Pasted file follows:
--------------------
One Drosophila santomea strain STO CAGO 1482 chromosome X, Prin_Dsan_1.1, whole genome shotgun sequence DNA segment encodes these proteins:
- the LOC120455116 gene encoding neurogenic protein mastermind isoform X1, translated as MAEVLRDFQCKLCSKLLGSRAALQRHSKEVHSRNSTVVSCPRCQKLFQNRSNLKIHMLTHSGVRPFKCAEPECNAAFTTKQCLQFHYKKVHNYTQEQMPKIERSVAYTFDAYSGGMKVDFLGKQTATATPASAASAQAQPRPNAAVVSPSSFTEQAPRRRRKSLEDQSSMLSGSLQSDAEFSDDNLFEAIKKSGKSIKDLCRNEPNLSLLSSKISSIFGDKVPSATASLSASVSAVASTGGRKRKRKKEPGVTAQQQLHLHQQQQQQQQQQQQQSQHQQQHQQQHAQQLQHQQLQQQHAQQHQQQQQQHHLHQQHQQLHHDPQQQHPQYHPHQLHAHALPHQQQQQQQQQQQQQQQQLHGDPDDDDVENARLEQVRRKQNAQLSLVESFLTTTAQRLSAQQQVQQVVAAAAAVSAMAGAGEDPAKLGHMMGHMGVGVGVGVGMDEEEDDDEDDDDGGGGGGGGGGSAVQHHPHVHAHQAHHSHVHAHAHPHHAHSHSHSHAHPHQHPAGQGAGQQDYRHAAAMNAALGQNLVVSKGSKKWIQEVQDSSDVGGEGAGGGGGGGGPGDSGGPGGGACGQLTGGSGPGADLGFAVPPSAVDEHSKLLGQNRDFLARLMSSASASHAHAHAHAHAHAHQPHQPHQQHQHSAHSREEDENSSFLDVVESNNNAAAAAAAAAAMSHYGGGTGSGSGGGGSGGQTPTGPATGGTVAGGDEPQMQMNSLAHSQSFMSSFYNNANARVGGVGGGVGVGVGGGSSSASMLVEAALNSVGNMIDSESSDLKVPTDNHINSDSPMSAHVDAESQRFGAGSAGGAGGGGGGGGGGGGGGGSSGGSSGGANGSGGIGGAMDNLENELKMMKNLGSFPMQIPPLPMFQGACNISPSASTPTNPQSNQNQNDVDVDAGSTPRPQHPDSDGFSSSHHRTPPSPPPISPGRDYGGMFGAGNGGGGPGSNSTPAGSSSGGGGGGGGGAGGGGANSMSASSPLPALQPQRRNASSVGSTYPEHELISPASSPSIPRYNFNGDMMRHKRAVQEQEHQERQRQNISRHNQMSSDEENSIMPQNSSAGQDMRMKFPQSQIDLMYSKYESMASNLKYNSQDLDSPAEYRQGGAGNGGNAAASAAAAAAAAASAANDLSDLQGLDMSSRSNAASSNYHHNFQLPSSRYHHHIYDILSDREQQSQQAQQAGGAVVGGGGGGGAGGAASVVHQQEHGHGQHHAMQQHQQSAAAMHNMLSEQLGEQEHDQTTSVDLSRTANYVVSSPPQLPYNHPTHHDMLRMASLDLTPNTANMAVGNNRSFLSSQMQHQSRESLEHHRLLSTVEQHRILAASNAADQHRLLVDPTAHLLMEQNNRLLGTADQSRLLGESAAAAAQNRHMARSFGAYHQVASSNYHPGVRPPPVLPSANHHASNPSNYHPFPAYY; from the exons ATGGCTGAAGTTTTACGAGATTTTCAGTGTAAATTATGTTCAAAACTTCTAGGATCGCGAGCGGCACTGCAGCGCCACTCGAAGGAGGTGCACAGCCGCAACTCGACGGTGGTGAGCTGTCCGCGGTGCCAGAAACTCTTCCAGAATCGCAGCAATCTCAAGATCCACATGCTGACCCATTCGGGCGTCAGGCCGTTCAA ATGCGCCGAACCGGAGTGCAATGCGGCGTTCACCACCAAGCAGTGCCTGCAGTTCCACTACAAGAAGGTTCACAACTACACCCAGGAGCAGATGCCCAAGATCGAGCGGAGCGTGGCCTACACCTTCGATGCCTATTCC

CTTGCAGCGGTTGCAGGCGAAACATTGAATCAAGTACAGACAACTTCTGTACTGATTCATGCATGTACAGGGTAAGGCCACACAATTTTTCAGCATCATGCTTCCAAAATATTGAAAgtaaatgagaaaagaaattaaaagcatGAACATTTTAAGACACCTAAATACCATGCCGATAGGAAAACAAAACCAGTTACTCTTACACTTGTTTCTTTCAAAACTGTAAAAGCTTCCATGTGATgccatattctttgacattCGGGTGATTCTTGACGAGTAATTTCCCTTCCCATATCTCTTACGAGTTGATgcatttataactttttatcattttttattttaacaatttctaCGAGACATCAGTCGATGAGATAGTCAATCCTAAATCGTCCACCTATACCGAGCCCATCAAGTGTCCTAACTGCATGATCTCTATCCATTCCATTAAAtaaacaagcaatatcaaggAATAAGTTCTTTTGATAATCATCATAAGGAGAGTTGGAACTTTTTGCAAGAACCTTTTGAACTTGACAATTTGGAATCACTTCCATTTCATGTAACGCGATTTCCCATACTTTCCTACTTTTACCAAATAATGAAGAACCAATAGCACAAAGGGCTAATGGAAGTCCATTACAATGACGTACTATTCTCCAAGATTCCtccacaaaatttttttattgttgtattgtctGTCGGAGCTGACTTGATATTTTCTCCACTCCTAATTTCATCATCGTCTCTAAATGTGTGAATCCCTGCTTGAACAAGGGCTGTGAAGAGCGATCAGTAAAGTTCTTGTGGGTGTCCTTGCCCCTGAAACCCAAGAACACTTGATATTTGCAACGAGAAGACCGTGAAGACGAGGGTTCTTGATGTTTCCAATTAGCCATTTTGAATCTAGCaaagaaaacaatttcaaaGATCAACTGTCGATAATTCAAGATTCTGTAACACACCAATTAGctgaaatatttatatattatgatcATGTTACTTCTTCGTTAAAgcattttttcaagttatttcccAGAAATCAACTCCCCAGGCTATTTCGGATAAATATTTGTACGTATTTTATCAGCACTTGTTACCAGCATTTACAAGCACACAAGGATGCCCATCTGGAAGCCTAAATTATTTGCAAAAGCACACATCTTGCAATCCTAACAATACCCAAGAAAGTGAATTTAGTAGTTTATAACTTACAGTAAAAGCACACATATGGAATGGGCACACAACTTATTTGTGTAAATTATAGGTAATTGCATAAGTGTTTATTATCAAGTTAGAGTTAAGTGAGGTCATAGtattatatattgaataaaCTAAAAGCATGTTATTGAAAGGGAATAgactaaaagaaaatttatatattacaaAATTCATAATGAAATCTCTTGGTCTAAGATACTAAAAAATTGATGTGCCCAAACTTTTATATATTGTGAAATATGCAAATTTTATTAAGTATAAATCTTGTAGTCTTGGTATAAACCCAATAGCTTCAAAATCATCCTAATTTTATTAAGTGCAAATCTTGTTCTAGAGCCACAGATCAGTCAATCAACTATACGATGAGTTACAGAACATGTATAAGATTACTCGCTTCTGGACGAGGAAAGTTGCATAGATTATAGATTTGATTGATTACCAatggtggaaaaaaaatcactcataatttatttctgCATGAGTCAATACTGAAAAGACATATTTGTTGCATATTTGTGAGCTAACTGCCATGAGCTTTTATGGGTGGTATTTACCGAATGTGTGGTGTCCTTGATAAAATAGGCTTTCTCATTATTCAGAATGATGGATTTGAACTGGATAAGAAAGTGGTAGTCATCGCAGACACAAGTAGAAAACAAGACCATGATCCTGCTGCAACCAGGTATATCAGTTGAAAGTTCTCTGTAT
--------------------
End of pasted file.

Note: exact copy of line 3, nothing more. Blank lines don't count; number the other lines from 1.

CTTGCAGCGGTTGCAGGCGAAACATTGAATCAAGTACAGACAACTTCTGTACTGATTCATGCATGTACAGGGTAAGGCCACACAATTTTTCAGCATCATGCTTCCAAAATATTGAAAgtaaatgagaaaagaaattaaaagcatGAACATTTTAAGACACCTAAATACCATGCCGATAGGAAAACAAAACCAGTTACTCTTACACTTGTTTCTTTCAAAACTGTAAAAGCTTCCATGTGATgccatattctttgacattCGGGTGATTCTTGACGAGTAATTTCCCTTCCCATATCTCTTACGAGTTGATgcatttataactttttatcattttttattttaacaatttctaCGAGACATCAGTCGATGAGATAGTCAATCCTAAATCGTCCACCTATACCGAGCCCATCAAGTGTCCTAACTGCATGATCTCTATCCATTCCATTAAAtaaacaagcaatatcaaggAATAAGTTCTTTTGATAATCATCATAAGGAGAGTTGGAACTTTTTGCAAGAACCTTTTGAACTTGACAATTTGGAATCACTTCCATTTCATGTAACGCGATTTCCCATACTTTCCTACTTTTACCAAATAATGAAGAACCAATAGCACAAAGGGCTAATGGAAGTCCATTACAATGACGTACTATTCTCCAAGATTCCtccacaaaatttttttattgttgtattgtctGTCGGAGCTGACTTGATATTTTCTCCACTCCTAATTTCATCATCGTCTCTAAATGTGTGAATCCCTGCTTGAACAAGGGCTGTGAAGAGCGATCAGTAAAGTTCTTGTGGGTGTCCTTGCCCCTGAAACCCAAGAACACTTGATATTTGCAACGAGAAGACCGTGAAGACGAGGGTTCTTGATGTTTCCAATTAGCCATTTTGAATCTAGCaaagaaaacaatttcaaaGATCAACTGTCGATAATTCAAGATTCTGTAACACACCAATTAGctgaaatatttatatattatgatcATGTTACTTCTTCGTTAAAgcattttttcaagttatttcccAGAAATCAACTCCCCAGGCTATTTCGGATAAATATTTGTACGTATTTTATCAGCACTTGTTACCAGCATTTACAAGCACACAAGGATGCCCATCTGGAAGCCTAAATTATTTGCAAAAGCACACATCTTGCAATCCTAACAATACCCAAGAAAGTGAATTTAGTAGTTTATAACTTACAGTAAAAGCACACATATGGAATGGGCACACAACTTATTTGTGTAAATTATAGGTAATTGCATAAGTGTTTATTATCAAGTTAGAGTTAAGTGAGGTCATAGtattatatattgaataaaCTAAAAGCATGTTATTGAAAGGGAATAgactaaaagaaaatttatatattacaaAATTCATAATGAAATCTCTTGGTCTAAGATACTAAAAAATTGATGTGCCCAAACTTTTATATATTGTGAAATATGCAAATTTTATTAAGTATAAATCTTGTAGTCTTGGTATAAACCCAATAGCTTCAAAATCATCCTAATTTTATTAAGTGCAAATCTTGTTCTAGAGCCACAGATCAGTCAATCAACTATACGATGAGTTACAGAACATGTATAAGATTACTCGCTTCTGGACGAGGAAAGTTGCATAGATTATAGATTTGATTGATTACCAatggtggaaaaaaaatcactcataatttatttctgCATGAGTCAATACTGAAAAGACATATTTGTTGCATATTTGTGAGCTAACTGCCATGAGCTTTTATGGGTGGTATTTACCGAATGTGTGGTGTCCTTGATAAAATAGGCTTTCTCATTATTCAGAATGATGGATTTGAACTGGATAAGAAAGTGGTAGTCATCGCAGACACAAGTAGAAAACAAGACCATGATCCTGCTGCAACCAGGTATATCAGTTGAAAGTTCTCTGTAT